Many caregivers believe that grammar, usage, mechanics, and spelling is what matters most when reading their child’s writing. Children’s writing should be readable, not perfect. What matters most RIGHT NOW is that kids are engaging in the act of putting words on the page or on a screen. Therefore, we can teach young writers how to use a personal editing checklist to help them make their writing more readable anytime they finish crafting a piece of writing.
Most of us probably do it without even thinking much about it, but our young writers might not have developed this important habit.
Just like Dory, in the movie Finding Nemo, young writers can easily lose their way and forget where they were headed, especially if they stop for too long and lose their momentum.
Welcome to the next stop on Melanie Meehan’s Every Child Can Write blog tour! Today’s focus is on Chapter 8, which has excellent ideas for educators when it comes to teaching striving writers about spelling and conventions. Be sure to comment on this post for a chance to win your own copy of Every Child Can Write! (You are going to want a copy of this book ASAP! It is THAT good!)
The truth… I’d rather not talk about spelling. There are more important things in a writing workshop, than to talk about spelling. Spelling well is a good thing. When we edit what we write, it is profusely important, but it has nothing to do with growing a writer.
When we focus on spelling or grammar correctness, the growing writer becomes stifled.
More than other skills, most caregivers tend to worry about spelling and conventions when it comes to their child’s writing. I get it. Those skills are right there at the tip of the writing iceberg. Those skills are concrete and obvious. Those skills are the ones that they recognize and know how to fix when they sit with their child. So how do we talk to caregivers about spelling and punctuation? Here are three ideas that you may find helpful.
Are we putting additional stress and pressure on kids to write words? With purpose and joy, kids can go from compliance to engagement and become the kinds of writers who add words as powerful information to their books.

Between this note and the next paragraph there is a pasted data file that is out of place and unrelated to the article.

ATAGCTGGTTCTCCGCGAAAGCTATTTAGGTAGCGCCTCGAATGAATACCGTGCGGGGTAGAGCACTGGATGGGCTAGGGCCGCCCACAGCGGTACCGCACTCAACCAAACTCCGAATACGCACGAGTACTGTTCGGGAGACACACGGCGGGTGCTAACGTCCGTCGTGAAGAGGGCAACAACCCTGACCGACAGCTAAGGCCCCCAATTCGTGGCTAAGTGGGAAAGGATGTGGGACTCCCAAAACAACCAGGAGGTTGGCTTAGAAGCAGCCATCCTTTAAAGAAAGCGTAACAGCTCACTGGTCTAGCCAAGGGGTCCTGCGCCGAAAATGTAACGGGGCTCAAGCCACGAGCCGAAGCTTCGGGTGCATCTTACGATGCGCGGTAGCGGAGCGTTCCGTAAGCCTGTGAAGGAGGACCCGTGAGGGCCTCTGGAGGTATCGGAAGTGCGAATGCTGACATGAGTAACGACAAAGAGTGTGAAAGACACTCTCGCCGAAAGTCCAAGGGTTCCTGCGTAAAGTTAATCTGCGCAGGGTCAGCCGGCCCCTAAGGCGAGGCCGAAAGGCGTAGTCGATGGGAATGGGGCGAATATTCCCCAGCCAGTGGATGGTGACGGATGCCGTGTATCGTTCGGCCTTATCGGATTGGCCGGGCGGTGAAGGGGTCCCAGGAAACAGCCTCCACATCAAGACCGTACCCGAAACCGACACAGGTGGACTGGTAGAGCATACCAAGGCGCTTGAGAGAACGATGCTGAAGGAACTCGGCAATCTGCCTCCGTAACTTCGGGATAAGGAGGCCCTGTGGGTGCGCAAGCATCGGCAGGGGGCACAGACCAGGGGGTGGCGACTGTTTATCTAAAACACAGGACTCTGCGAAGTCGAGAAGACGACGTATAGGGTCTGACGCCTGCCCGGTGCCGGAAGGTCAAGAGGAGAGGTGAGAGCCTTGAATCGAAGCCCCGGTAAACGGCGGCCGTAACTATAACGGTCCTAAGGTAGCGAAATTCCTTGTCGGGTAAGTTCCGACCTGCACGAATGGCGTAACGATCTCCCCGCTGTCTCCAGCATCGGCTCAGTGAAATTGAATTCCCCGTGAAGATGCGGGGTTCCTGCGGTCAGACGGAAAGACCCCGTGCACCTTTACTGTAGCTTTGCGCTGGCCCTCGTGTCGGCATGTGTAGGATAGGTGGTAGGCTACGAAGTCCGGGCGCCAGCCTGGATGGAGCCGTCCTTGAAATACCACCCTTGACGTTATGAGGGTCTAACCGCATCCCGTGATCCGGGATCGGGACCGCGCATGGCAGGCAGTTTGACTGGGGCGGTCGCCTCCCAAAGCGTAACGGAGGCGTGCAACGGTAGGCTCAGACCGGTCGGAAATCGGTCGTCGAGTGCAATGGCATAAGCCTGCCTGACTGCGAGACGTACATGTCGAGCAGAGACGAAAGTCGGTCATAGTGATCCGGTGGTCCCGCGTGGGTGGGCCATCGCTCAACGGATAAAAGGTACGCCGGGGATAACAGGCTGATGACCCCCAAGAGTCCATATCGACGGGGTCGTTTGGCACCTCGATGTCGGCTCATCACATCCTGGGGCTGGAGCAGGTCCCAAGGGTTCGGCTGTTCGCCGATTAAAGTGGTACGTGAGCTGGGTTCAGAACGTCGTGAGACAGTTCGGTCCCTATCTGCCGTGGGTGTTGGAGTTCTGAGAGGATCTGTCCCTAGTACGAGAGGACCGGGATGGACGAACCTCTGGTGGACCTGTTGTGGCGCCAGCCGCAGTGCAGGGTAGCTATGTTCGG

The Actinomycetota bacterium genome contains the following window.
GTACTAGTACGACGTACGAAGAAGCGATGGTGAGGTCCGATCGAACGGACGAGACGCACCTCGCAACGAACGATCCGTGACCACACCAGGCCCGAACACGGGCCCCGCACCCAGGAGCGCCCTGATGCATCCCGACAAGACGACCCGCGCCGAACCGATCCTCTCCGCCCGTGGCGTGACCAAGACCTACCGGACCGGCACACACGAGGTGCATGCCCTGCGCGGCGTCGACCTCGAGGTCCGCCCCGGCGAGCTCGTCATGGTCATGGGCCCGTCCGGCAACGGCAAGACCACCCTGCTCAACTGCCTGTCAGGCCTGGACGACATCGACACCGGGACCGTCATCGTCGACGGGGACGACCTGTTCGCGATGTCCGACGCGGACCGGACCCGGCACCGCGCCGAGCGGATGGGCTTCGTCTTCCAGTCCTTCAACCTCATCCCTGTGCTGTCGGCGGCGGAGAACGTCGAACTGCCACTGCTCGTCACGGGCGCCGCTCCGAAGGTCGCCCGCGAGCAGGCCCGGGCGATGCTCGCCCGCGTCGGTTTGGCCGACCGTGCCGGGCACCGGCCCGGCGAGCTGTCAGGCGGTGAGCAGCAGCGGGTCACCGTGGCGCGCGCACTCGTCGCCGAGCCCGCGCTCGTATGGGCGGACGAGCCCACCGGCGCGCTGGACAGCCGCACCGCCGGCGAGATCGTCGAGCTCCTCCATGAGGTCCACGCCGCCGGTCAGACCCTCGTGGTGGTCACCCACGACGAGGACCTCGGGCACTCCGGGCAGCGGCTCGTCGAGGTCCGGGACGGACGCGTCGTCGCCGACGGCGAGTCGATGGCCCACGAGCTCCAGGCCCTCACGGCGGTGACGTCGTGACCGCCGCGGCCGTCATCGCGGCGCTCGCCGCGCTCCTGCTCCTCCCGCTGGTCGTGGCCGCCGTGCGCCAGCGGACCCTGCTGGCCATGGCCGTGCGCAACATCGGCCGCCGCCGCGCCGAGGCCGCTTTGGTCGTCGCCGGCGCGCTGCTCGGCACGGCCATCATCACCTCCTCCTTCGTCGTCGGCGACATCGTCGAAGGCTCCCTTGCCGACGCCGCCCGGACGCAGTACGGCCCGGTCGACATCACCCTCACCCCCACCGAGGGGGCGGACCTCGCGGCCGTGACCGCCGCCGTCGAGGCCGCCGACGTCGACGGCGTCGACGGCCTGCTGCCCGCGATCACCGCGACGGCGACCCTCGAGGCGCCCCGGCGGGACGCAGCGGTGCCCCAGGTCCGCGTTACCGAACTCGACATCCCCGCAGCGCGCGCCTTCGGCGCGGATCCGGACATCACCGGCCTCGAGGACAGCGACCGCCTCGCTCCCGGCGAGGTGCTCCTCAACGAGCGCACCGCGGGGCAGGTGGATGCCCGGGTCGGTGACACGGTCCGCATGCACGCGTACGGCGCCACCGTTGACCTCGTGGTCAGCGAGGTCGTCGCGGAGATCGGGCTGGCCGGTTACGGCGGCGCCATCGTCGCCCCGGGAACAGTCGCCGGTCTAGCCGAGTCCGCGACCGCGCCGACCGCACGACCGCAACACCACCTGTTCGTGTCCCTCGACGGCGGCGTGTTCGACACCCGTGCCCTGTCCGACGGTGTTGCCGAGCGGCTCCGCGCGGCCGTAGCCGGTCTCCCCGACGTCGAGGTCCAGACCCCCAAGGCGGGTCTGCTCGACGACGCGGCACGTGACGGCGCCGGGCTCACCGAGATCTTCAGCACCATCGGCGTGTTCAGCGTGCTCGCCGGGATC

Do you differentiate your students’ spelling lists by giving them personal spelling words? If so, you can take those lists a step further by providing them with portable word walls for their writing folder and/or for at-home use.
The same kids who are successful with spelling patterns during word study time are sometimes not applying that spelling pattern to their independent writing. Why?
How do you approach teaching writers to spell? Mark Weakland’s book Super Spellers: Seven Steps to Transforming Your Spelling Instruction might have some new insights for you!
Many kids go through a perfectionist stage. They will sometimes freeze up, choose not to write, or select different, easier words to spell. Here’s what you can do.
Proper use of conventions and the aesthetics of writing pose unique challenges in an elementary writing workshop. Here are solutions to eight predictable problems you may be facing with your students.
A well-planned word wall allows students to quickly access familiar high frequency words from word study instruction. As they are writing, they can simply glance up, find the word, and continue … Continue Reading Three Favorite Word Wall Games
A short and sweet reminder, from a student point-of-view.
How can we encourage our youngest writers to use brave spelling? How can we help them overcome their fear of getting it wrong?
If you are a young kid, and you are trying to spell a word, what do you do?